I see one of the most hated MP for Labour has come out with fight talk over benefit cap but most people in my circle of friends are asking how long will this will last and who will have the last laugh Liam Byrne or Iain Duncan Smith.
Liam Byrne, the shadow Work and Pensions Secretary, said: “Iain Duncan Smith is having to make things up as he goes along because his policies are failing. Even the [DWP] report he hides behind makes absolutely clear that there is no evidence for his claims. It is simply incredible that the Work and Pensions Secretary thinks it is acceptable to operate his department on guess work and blind faith.”
Labour seized on the small print of a Department of Work and Pensions progress report issued as the welfare cap, which has been trialled in four London boroughs, was rolled out nationally from on Monday. It said: “This analysis is confined to correlation and does not show causation”.
The qualifying statement follows a rebuke for Mr Duncan Smith’s previous claim about the number of people taking jobs as a result of the benefits ceiling. In May, he was criticised by the independent UK Statistics Authority.
On Monday, his department cited a poll it commissioned by Ipsos MORI of 500 people who were told their state handouts would be capped. The survey found that 61 per cent of the group now in work found their current job after being told about the cap. But critics said there was no proof that they would not have found work anyway or that the policy was responsible. In Haringey, one of the trial areas, only 30 of the 734 claimants affected by the ceiling are said to be in work.
Alison Garnham, chief executive of the Child Poverty Action Group, said: “This polling only demonstrates the paucity of evidence for the benefit cap. [It] reflects the fact that most people hit by the cap have worked and will soon work again. It’s also unhelpful for public policy and quite misleading to the public for the spin to run ahead of the facts through repeating dodgy claims about the effect of the policy on people moving into work when the evidence is clearly not there to back up these claims.”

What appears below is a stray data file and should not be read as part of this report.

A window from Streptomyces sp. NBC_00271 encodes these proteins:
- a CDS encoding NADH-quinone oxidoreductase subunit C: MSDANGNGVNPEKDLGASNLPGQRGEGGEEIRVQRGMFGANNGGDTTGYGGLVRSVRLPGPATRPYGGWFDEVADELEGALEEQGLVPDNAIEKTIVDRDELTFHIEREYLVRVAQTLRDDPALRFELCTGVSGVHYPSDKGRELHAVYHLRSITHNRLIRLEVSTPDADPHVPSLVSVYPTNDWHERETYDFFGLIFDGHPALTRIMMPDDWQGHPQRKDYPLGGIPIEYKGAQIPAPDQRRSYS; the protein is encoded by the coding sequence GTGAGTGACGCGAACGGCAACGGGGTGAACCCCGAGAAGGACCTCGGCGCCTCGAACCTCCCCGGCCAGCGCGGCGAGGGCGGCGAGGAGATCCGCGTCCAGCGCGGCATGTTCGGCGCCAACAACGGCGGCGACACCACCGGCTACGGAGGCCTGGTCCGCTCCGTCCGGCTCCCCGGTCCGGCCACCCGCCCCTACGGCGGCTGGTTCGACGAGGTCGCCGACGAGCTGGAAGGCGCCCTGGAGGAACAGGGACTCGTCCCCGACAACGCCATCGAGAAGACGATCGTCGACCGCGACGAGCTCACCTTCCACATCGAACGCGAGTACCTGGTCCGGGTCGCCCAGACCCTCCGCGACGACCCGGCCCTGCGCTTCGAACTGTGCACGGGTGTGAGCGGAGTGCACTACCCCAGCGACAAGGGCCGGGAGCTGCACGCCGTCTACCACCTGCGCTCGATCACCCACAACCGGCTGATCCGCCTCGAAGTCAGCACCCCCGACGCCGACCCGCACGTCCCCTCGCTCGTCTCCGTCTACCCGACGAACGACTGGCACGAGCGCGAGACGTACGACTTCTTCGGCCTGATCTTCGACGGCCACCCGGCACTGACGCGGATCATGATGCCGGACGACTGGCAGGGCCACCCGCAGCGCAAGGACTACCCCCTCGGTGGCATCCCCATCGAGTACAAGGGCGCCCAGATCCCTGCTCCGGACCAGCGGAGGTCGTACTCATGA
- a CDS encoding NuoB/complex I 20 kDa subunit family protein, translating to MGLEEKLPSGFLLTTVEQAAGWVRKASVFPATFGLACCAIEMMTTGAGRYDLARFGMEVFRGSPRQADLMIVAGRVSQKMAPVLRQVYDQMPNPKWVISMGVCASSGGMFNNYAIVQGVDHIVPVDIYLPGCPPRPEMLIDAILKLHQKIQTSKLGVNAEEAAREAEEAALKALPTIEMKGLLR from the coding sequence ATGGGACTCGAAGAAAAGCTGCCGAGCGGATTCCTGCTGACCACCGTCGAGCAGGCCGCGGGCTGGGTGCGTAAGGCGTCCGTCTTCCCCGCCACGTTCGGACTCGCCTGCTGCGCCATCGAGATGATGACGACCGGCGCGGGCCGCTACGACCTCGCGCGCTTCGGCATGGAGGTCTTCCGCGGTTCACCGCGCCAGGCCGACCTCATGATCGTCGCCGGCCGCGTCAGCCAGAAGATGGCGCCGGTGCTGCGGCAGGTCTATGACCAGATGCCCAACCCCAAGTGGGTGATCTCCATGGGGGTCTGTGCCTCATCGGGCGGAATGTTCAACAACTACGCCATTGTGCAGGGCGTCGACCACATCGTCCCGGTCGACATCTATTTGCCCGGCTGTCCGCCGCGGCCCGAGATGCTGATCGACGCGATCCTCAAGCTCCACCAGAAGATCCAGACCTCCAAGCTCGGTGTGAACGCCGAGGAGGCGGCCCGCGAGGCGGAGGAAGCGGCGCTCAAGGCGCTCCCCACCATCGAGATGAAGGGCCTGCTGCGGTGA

An unrepentant Mr Duncan Smith accused the BBC of “seeking out lots of cases from people who are politically motivated”. He clashed with John Humphrys, presenter of Radio 4’s Today programme, who reminded him of the Statistics Authority’s ticking off. Mr Duncan Smith replied: “No. What they [the Statistics Authority] said was that you can’t absolutely prove that those two things are connected.”
Mr Humphrys then quoted the independent authority as saying the minister’s statement was “unsupported by the official statistics published by your own department”. Mr Duncan Smith replied: “Yes, but by the way you can’t disprove what I said either.”
“You can make any claim on that basis,” Mr Humphrys replied.